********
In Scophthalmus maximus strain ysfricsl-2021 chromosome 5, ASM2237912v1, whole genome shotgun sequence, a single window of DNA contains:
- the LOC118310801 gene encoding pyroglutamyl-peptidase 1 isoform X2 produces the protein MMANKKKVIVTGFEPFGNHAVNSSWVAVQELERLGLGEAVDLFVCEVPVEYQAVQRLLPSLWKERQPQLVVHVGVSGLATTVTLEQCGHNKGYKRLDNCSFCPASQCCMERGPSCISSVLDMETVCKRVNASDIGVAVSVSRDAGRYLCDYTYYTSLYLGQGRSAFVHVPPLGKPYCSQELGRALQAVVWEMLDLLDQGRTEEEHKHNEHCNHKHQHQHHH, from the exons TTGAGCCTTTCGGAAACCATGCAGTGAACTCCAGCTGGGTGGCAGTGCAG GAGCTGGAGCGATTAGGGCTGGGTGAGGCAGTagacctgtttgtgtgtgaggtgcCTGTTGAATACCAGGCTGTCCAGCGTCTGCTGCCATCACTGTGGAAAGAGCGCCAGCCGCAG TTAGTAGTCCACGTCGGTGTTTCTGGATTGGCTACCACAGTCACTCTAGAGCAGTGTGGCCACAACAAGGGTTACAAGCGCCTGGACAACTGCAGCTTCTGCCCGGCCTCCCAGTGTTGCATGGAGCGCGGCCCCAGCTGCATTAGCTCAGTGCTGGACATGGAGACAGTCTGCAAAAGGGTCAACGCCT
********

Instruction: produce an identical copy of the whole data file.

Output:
In Scophthalmus maximus strain ysfricsl-2021 chromosome 5, ASM2237912v1, whole genome shotgun sequence, a single window of DNA contains:
- the LOC118310801 gene encoding pyroglutamyl-peptidase 1 isoform X2 produces the protein MMANKKKVIVTGFEPFGNHAVNSSWVAVQELERLGLGEAVDLFVCEVPVEYQAVQRLLPSLWKERQPQLVVHVGVSGLATTVTLEQCGHNKGYKRLDNCSFCPASQCCMERGPSCISSVLDMETVCKRVNASDIGVAVSVSRDAGRYLCDYTYYTSLYLGQGRSAFVHVPPLGKPYCSQELGRALQAVVWEMLDLLDQGRTEEEHKHNEHCNHKHQHQHHH, from the exons TTGAGCCTTTCGGAAACCATGCAGTGAACTCCAGCTGGGTGGCAGTGCAG GAGCTGGAGCGATTAGGGCTGGGTGAGGCAGTagacctgtttgtgtgtgaggtgcCTGTTGAATACCAGGCTGTCCAGCGTCTGCTGCCATCACTGTGGAAAGAGCGCCAGCCGCAG TTAGTAGTCCACGTCGGTGTTTCTGGATTGGCTACCACAGTCACTCTAGAGCAGTGTGGCCACAACAAGGGTTACAAGCGCCTGGACAACTGCAGCTTCTGCCCGGCCTCCCAGTGTTGCATGGAGCGCGGCCCCAGCTGCATTAGCTCAGTGCTGGACATGGAGACAGTCTGCAAAAGGGTCAACGCCT